Bench-Scale Experiments in the Stanford Geothermal Program

PDF Version Also Available for Download.

Description

The emphasis of the smaller scale laboratory of the Stanford Geothermal Program is on improving the understanding of the physics of flow through porous materials in a geothermal environment. Three major investigations are in progress: (1) examination of the phenomenon of vapor pressure lowering in porous media, (2) determination of the temperature dependence of absolute and relative permeabilities of steam and water in sandstones under high confining pressures, and (3) observation of steady and unsteady, single- and two-phase flows of water or brine through permeable cores. In addition, development continues on the dielectric constant liquid content detector—a device which would ... continued below

Physical Description

192-197

Creation Information

Horne, R.N.; Counsil, J.; Hsiech, C.H.; Ramey, H.J. Jr. & Kruger, P. December 14, 1977.

Context

This article is part of the collection entitled: Office of Scientific & Technical Information Technical Reports and was provided by UNT Libraries Government Documents Department to Digital Library, a digital repository hosted by the UNT Libraries. More information about this article can be viewed below.

Who

People and organizations associated with either the creation of this article or its content.

Provided By

UNT Libraries Government Documents Department

Serving as both a federal and a state depository library, the UNT Libraries Government Documents Department maintains millions of items in a variety of formats. The department is a member of the FDLP Content Partnerships Program and an Affiliated Archive of the National Archives.

Contact Us

What

Descriptive information to help identify this article. Follow the links below to find similar items on the Digital Library.

Description

The emphasis of the smaller scale laboratory of the Stanford Geothermal Program is on improving the understanding of the physics of flow through porous materials in a geothermal environment. Three major investigations are in progress: (1) examination of the phenomenon of vapor pressure lowering in porous media, (2) determination of the temperature dependence of absolute and relative permeabilities of steam and water in sandstones under high confining pressures, and (3) observation of steady and unsteady, single- and two-phase flows of water or brine through permeable cores. In addition, development continues on the dielectric constant liquid content detector—a device which would prove extremely useful in these and subsequent experiments. 10 refs., 4 figs.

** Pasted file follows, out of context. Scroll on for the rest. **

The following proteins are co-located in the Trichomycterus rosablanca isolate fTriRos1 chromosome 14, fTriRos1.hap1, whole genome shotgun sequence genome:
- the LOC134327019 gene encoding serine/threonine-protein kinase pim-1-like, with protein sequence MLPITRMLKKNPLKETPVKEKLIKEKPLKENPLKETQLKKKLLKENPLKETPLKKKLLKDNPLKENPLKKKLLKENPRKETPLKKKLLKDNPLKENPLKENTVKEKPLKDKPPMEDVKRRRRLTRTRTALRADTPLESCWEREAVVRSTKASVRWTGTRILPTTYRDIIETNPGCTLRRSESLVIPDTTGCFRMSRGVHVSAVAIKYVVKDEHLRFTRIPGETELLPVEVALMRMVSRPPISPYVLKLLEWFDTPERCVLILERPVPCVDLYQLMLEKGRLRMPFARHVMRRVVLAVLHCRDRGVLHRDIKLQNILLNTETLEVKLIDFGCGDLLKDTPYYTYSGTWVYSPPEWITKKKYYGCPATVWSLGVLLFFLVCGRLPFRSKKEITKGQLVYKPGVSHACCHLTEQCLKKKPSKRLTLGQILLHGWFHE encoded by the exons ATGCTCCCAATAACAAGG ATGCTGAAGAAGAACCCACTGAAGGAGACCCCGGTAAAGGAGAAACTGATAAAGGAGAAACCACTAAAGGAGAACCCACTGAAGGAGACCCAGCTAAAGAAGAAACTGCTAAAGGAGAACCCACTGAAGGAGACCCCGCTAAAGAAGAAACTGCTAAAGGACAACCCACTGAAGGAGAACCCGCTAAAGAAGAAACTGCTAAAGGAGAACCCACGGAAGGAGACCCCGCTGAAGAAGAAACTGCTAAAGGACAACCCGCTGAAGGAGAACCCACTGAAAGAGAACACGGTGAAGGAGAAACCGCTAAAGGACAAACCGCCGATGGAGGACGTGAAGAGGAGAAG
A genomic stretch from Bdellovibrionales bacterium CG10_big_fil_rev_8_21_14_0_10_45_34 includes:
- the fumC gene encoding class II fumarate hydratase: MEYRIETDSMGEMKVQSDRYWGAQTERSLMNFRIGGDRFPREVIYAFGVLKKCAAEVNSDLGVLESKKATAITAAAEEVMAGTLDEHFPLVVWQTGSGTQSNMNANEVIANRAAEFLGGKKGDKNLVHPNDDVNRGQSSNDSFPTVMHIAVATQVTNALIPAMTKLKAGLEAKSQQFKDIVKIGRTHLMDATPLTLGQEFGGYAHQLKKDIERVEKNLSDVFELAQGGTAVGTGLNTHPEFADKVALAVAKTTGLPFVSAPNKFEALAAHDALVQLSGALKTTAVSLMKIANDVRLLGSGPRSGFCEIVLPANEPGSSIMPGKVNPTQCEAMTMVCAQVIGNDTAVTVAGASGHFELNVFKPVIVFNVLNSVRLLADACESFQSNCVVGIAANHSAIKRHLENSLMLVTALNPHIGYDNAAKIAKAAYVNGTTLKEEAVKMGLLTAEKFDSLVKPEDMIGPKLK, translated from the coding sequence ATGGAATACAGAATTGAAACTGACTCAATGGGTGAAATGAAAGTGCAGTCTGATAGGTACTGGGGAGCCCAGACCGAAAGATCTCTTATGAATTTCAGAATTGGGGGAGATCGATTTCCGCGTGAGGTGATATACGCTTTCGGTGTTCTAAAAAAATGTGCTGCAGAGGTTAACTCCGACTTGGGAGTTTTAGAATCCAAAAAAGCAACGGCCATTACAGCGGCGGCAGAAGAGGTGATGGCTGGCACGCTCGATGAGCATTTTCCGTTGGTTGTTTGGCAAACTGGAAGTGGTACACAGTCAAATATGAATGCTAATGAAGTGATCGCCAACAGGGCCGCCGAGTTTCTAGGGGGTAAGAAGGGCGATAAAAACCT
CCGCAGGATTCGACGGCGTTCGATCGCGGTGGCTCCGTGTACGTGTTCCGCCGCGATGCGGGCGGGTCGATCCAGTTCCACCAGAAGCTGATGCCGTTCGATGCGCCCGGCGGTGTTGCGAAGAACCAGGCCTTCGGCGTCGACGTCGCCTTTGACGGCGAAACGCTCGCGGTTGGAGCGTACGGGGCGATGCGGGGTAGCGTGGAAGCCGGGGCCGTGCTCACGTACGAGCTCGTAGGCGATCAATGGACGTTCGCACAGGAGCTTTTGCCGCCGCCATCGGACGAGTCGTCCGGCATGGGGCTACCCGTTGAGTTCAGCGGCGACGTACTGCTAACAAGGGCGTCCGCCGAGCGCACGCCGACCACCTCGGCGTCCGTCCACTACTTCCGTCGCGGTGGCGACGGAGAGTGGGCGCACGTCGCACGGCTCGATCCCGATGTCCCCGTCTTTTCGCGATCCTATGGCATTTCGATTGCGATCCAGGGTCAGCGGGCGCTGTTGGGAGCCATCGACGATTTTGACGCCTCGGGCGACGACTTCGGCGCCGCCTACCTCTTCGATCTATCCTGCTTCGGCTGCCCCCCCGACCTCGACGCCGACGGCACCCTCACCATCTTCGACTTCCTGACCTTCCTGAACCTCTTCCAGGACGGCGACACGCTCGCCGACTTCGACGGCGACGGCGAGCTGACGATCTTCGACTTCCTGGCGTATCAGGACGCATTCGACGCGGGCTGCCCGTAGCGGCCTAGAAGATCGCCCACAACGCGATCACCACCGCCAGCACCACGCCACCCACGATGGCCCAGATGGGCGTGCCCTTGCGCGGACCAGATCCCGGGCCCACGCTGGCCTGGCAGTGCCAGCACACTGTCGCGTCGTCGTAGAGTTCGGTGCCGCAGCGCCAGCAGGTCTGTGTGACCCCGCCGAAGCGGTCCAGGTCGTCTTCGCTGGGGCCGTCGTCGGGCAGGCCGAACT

Physical Description

192-197

Subjects

Source

  • Proceedings, Third Workshop Geothermal Reservoir Engineering, Stanford University, Stanford, CA, Dec. 14-15, 1977

Language

Item Type

Identifier

Unique identifying numbers for this article in the Digital Library or other systems.

  • Report No.: SGP-TR-25-30
  • Grant Number: None
  • Office of Scientific & Technical Information Report Number: 888883
  • Archival Resource Key: ark:/67531/metadc885214

Collections

This article is part of the following collection of related materials.

Office of Scientific & Technical Information Technical Reports

What responsibilities do I have when using this article?

When

Dates and time periods associated with this article.

Creation Date

  • December 14, 1977

Added to The UNT Digital Library

  • Sept. 21, 2016, 2:29 a.m.

Description Last Updated

  • Nov. 22, 2016, 9:10 p.m.

Usage Statistics

When was this article last used?

Yesterday: 0
Past 30 days: 1
Total Uses: 1

Interact With This Article

Here are some suggestions for what to do next.

Start Reading

PDF Version Also Available for Download.

Citations, Rights, Re-Use

Horne, R.N.; Counsil, J.; Hsiech, C.H.; Ramey, H.J. Jr. & Kruger, P. Bench-Scale Experiments in the Stanford Geothermal Program, article, December 14, 1977; United States. (digital.library.unt.edu/ark:/67531/metadc885214/: accessed September 21, 2017), University of North Texas Libraries, Digital Library, digital.library.unt.edu; crediting UNT Libraries Government Documents Department.